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Will the forthcoming general election pylon the pressure for utilities marketers?

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Last month I wrote about what’s keeping FMCG marketers awake at night (short answer: quite a few things). But this pales in comparison to what CMOs in the utilities sector have on their plates over the next six months…

First up, is the inevitability of price caps being imposed by – it appears – whoever is in power come 9th June. Corbyn as you might expect, is no fan of the ‘Big Six’ and yesterday morning confirmed in the Labour Party manifesto that nationalisation of the water sector would be his first step towards a publicly owned energy system. However a more likely scenario seems to be a Conservative-driven price cap imposed on gas and electricity tariffs.

The fact that a Conservative leader could pledge to abandon free market principles tells you something about the levels of frustration the Great British Public is directing towards an industry – much like oil & gas – often chastised in the media for a lack of value and transparency.

For marketers, this is a challenging blend of external influences that’s left them battling to communicate a clear set of brand values, regain consumer trust and simultaneously lobby the powers that be to ensure that, long-term, they’re left with a brand to communicate at all…

We’ve identified a number of strategic reviews taking place before the end of the year in the industry – at brands including SSE, United Utilities and RWE Npower – and from Pearlfinders’ conversations with Marketing and Comms Directors at these brands (and many more) a few distinct challenges shine through: -

Energising loyalty

The last decade has been dominated by a GoCompare/Money Saving Expert-driven narrative encouraging consumers to switch, switch and switch again to ensure they’ve got the best deal. And frankly, customers are fatigued by this endless treadmill. SSE are investing in their market research and insights function to understand how technical innovation impacts customer satisfaction, while RWE Npower is most concerned with interacting with customers – particularly families – on issues other than their billing, for example CSR and community initiatives. There will continue to be a consistent stream of work here for sponsorship consultancies, market research shops and content marketers.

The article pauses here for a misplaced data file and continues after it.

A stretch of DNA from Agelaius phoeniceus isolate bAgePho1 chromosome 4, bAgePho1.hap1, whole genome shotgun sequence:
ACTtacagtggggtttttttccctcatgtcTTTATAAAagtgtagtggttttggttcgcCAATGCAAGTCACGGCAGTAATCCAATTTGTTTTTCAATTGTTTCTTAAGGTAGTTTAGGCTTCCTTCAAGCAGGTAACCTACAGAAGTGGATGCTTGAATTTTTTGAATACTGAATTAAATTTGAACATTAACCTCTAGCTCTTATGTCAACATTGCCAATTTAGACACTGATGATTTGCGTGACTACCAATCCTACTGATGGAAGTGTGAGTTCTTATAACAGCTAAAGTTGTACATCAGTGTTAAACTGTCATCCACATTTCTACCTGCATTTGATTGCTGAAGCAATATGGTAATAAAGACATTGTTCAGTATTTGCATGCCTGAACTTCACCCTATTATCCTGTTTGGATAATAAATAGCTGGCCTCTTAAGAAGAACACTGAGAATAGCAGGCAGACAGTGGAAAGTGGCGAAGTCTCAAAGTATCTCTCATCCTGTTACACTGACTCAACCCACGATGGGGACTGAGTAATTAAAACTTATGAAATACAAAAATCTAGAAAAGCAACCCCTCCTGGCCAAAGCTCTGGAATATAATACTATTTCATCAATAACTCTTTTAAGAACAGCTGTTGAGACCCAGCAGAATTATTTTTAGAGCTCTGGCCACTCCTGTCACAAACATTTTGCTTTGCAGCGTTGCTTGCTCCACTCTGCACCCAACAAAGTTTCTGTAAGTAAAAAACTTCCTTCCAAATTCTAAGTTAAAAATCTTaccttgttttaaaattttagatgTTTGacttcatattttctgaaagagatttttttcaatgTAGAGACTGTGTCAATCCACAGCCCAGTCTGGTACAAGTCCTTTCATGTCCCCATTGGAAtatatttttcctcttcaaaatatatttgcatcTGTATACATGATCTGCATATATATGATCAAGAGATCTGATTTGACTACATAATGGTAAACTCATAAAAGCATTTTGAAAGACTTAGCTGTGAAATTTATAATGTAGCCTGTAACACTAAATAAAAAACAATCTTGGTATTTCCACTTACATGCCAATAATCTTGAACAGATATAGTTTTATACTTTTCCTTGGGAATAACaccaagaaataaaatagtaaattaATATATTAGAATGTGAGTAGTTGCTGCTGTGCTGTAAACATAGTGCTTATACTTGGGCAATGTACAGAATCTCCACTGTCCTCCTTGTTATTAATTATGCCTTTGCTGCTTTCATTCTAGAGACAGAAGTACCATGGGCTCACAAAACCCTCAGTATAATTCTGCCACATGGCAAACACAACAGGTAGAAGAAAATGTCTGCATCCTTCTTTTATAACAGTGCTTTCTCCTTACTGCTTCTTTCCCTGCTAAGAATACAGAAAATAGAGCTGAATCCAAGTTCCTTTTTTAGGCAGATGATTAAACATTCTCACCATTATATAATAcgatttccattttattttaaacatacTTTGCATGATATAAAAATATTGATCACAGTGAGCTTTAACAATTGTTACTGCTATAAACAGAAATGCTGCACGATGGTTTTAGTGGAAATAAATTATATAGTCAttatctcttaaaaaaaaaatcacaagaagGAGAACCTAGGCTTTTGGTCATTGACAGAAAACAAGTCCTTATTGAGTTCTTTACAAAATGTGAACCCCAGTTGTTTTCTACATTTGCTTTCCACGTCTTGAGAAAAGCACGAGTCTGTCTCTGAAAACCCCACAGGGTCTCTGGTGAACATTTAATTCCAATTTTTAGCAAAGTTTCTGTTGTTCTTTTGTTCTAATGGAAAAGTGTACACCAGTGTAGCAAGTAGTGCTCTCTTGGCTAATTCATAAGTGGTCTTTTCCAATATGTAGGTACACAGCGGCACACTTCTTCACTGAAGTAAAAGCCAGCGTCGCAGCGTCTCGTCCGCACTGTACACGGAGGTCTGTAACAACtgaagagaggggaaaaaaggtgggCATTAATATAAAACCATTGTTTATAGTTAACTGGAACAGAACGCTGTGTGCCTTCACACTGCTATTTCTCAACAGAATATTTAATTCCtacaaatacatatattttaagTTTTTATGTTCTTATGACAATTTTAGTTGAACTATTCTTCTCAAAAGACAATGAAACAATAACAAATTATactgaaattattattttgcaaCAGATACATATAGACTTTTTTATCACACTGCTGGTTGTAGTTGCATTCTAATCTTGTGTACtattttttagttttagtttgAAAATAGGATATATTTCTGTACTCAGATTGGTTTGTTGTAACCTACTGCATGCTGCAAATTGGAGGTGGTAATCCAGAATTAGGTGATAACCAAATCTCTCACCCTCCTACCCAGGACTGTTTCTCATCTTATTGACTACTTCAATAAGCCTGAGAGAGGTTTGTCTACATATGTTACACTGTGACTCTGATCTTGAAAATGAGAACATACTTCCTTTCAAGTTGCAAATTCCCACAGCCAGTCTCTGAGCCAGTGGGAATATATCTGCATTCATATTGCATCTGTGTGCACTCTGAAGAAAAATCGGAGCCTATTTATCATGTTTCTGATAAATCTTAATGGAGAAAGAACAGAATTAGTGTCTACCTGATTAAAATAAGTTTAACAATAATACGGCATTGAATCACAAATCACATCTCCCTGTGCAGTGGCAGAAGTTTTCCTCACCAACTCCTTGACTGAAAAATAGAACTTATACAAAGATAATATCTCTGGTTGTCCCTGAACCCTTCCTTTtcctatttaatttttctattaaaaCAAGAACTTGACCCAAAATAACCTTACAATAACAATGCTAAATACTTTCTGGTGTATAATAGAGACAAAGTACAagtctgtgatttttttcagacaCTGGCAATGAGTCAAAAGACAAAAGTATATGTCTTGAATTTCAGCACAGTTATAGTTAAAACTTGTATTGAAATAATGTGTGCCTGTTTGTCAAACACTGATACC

For nimble challengers like First Utility, customer acquisition remains the focus – having already gobbled up those more prone to switching, the challenge is to keep the momentum up with those more set in their ways – here, agencies can add most value by demonstrating transferable expertise from outside of the sector.

Tech a chance

The sector is yet to have its “Uber moment”, although I’d suggest this isn’t far off given the progress the likes of Tesla are making and a palpable concern about “new tech” emanating from the Big Six. British Gas spoke to us recently about ongoing efforts to ensure its Hive brand looms large in the consciousness of consumers as we march towards the government deadline for smart meters in every home by 2020, while E.ON has entered a partnership with Danish electric mobility operator Clever to build a European network of ultra-fast charging stations for electric vehicles.

Utilita Services is targeting the other end of the market – lower income households looking for tech- and app-driven pre-pay solutions. Their offering of well-designed, hand-held smart meters is one certainly worth keeping an eye on.

For the established voices in the sector, the challenge concerns operational and digital transformation projects to ensure that service levels can cope with the increased levels of customer activity (think switching tariffs; requesting smart meters; clearly communicating impending pricing changes).

So should agencies be targeting the sector or not?

Whatever the result of next month’s election, and indeed the impact of Brexit on the industry, I’m predicting dramatic shifts in marketing strategy across the sector. Medium-term, there’ll be numerous opportunities to support the big players’ efforts to navigate the changing regulatory landscape, and help them balance profitability with a ramping up of customer-facing comms.

But targeting the sector is not without risk – just this morning SSE warned shareholders on the long-term sustainability of its dividend, and new business outreach must balance positivity and creative thinking with an acknowledgement that this is an industry with some real battles on its hands over the next few years.

Mike Thorne is commercial director at Pearlfinders.

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